According to a new study, the average corporate employee sends 112 emails a day. And at least 17 of those are gossip.
The Georgia Tech study by Eric Gilbert examined 600,000 emails from an Enron database and found that 15 percent of the infamous company's emails were "gossip." Gilbert defines gossip as talk that involves a third party not in the conversation. junior employee to CEO, even though lower-level employees tended to circulate information to more people. And researchers found the gossip was overwhelmingly negative:
Workplace gossip is common at all levels of the organizational hierarchy, with people most likely to gossip with their peers. Moreover, employees at the lowest level play a major role in circulating it. Second, gossip appears as often in personal exchanges as it does in formal business communication. Third, by deriving a power-law relation, we show that it is more likely for an email to contain gossip if targeted to a smaller audience. Finally, we explore the sentiment associated with gossip email, finding that gossip is in fact quite often negative: 2.7 times more frequent than positive gossip.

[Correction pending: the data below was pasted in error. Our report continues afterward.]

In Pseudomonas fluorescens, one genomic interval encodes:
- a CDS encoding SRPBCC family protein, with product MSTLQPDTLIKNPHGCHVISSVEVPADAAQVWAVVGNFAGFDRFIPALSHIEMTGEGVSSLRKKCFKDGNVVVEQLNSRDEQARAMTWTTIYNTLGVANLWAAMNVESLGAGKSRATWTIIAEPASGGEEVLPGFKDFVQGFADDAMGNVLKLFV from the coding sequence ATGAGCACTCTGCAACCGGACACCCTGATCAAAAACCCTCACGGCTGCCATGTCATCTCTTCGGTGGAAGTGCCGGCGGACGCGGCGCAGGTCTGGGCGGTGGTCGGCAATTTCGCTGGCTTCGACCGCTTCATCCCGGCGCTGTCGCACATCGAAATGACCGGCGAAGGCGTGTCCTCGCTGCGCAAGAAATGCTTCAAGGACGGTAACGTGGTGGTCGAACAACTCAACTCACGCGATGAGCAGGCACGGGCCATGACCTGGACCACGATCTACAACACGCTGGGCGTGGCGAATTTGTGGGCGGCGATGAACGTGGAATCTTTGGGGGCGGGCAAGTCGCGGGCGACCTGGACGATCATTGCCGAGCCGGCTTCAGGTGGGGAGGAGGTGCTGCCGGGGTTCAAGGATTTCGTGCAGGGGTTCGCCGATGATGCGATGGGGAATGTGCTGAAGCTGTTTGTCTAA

Here's a chart showing that gossip tends to stay in the same organizational rank:
Don't Miss: Companies Hiring Now
More From Business Insider
- This Graph Will Help Improve Any Performance Review Process
- Stop Sweating The Small Stuff If You Want To Get Rich
- The Most Successful Email I Ever Wrote
Looking for a job? Click here to get started.